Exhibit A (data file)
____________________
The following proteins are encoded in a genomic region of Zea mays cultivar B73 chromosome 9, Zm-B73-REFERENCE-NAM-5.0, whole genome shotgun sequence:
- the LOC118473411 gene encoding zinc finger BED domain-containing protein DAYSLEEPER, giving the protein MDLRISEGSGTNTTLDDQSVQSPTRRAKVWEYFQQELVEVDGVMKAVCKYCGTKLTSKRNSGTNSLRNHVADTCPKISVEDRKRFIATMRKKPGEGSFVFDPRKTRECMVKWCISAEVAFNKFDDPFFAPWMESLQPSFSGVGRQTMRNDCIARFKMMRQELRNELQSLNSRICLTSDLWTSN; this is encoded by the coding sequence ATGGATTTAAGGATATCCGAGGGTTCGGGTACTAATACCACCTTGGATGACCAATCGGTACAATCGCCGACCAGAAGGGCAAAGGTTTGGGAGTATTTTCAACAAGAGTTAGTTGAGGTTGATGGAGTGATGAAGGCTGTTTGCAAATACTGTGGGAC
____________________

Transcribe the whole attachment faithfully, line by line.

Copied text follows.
The following proteins are encoded in a genomic region of Zea mays cultivar B73 chromosome 9, Zm-B73-REFERENCE-NAM-5.0, whole genome shotgun sequence:
- the LOC118473411 gene encoding zinc finger BED domain-containing protein DAYSLEEPER, giving the protein MDLRISEGSGTNTTLDDQSVQSPTRRAKVWEYFQQELVEVDGVMKAVCKYCGTKLTSKRNSGTNSLRNHVADTCPKISVEDRKRFIATMRKKPGEGSFVFDPRKTRECMVKWCISAEVAFNKFDDPFFAPWMESLQPSFSGVGRQTMRNDCIARFKMMRQELRNELQSLNSRICLTSDLWTSN; this is encoded by the coding sequence ATGGATTTAAGGATATCCGAGGGTTCGGGTACTAATACCACCTTGGATGACCAATCGGTACAATCGCCGACCAGAAGGGCAAAGGTTTGGGAGTATTTTCAACAAGAGTTAGTTGAGGTTGATGGAGTGATGAAGGCTGTTTGCAAATACTGTGGGAC